Benjamin Franklin’s Milk Punch, Part 2: Specification

A Modern Replication of a Colonial Cocktail in Three Parts

The Massachusetts Historical Society listed Benjamin Franklin’s Milk Punch recipe as their Object of the Month in December 2004.  I found it many years later, in December 2011, when it was referenced  by a fellow writer and drinker.

Franklin’s original recipe was sent as a letter to friend and longtime correspondent James Bowdoin on October 11, 1763.  The Historical Society provides a touch of context: “Franklin and Bowdoin corresponded for forty years, often discussing their mutual scientific interests.  In his letter, Franklin suggested he stop at Bowdoin’s door the following morning, and mentioned scientific works that he would have delivered to Bowdoin.  Referring to the enclosed recipe, Franklin wrote, ‘Herewith you have the Receipt you desired.'”  Perhaps Franklin wanted to stop by the next morning to also toss a few back with his friend?

Regardless, Franklin’s recipe – which “shares characteristics of two beverages– possets and syllabubs” – reads, according to the Society’s translation of Franklin’s handwritten script, as follows:

Take 6 quarters of Brandy, and the Rinds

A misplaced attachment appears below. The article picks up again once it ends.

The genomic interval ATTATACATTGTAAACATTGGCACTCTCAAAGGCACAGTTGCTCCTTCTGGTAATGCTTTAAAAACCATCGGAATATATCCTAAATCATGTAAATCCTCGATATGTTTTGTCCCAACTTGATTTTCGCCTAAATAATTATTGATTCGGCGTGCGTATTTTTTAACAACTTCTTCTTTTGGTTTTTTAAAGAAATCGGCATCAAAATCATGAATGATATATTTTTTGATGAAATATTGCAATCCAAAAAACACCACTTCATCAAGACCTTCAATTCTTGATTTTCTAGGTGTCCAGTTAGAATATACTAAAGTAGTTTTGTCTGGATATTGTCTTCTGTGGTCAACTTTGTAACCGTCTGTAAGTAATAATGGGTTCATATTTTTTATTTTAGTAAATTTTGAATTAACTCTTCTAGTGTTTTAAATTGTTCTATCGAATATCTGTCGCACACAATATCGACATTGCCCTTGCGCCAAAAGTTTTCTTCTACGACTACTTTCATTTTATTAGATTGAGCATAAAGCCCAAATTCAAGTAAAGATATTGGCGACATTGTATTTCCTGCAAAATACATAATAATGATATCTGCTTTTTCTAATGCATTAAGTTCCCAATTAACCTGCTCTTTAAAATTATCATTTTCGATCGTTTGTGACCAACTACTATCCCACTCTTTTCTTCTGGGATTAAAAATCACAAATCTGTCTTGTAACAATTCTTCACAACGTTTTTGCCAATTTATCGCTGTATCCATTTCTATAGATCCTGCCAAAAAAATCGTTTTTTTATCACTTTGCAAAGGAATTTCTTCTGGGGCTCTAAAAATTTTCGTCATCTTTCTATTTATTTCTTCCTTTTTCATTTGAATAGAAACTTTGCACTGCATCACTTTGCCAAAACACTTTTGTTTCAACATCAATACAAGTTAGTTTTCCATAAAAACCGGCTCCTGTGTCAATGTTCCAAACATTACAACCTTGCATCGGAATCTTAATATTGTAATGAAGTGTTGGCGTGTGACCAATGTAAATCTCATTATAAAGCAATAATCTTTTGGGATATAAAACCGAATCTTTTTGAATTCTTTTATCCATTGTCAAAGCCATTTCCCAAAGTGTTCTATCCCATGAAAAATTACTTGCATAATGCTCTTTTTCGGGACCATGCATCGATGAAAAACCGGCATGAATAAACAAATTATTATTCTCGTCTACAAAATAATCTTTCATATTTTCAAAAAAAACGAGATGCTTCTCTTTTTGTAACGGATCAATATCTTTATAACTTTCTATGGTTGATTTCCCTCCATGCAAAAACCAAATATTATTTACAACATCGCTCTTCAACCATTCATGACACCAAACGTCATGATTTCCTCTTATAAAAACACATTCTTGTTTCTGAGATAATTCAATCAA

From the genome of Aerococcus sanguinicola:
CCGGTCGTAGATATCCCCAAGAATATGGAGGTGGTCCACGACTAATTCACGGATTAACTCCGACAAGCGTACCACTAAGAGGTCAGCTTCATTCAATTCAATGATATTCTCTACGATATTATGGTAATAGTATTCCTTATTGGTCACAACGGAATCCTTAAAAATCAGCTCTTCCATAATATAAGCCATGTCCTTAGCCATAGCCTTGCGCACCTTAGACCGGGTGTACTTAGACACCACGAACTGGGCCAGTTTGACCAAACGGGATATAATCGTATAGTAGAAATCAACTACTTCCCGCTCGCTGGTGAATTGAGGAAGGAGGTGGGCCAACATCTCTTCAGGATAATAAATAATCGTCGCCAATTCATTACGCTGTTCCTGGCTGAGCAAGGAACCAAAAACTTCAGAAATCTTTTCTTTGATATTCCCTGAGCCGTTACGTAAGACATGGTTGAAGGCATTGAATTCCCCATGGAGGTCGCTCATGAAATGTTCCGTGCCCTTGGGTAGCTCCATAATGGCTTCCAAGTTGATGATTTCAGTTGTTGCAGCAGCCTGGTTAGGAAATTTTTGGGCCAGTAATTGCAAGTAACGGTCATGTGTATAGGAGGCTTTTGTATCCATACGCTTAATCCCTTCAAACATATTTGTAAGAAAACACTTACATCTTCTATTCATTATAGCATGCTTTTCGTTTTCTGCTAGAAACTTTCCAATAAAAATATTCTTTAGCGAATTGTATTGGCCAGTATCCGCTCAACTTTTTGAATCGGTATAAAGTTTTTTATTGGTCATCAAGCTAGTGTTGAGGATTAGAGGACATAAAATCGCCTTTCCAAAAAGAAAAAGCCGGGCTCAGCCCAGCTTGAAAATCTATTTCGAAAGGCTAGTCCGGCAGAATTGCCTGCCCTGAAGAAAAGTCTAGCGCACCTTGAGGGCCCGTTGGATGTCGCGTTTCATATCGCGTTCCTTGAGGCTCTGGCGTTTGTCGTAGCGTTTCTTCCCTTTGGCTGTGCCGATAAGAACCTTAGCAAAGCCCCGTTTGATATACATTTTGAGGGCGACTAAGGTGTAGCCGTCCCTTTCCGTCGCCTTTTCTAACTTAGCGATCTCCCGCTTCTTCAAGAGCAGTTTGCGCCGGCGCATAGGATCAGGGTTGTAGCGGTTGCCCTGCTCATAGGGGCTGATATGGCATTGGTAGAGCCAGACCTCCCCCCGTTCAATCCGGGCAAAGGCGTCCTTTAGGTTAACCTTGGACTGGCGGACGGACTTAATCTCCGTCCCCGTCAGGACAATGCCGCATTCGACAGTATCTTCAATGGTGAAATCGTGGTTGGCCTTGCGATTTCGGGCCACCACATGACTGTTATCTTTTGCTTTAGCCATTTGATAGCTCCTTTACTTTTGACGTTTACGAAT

of 44 Lemons pared very thin; Steep the
Rinds in the Brandy 24 hours; then strain
it off.  Put to it 4 Quarts of Water,
4 large Nutmegs grated, 2 quarts of
Lemon Juice, 2 pound of double refined
Sugar.  When the Sugar is dissolv’d,
boil 3 Quarts of Milk and put to the rest
hot as you take it off the Fire, and stir
it about.  Let it stand two Hours; then
run it thro’ a Jelly-bag till it is clear;
then bottle it off. —

Franklin’s instructions clearly produce a large batch of punch, using roughly 15 quarts (nearly four gallons) of liquid, almost four dozen lemons, and two pounds of sugar.  Although the recipe doesn’t include any indications of “number served,” we can estimate a large group.  It seems the Historical Society understood this as well; they provide “a modern adaptation…with reduced proportions to one quarter of those suggested by Franklin.”

Yet even this reduced amount was too much for just me.  So I decided to halve the Society’s numbers, thereby creating a batch just one-eighth the size of Franklin’s specifications.  My back-of-the-envelope calculations indicated it would make just a little less than a half gallon.  A perfect amount for one person, to be enjoyed over a long holiday weekend.

Published in: on February 2, 2012 at 11:55 am  Comments (1)  
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One Comment

  1. No meaning to “All about the Benjamins”

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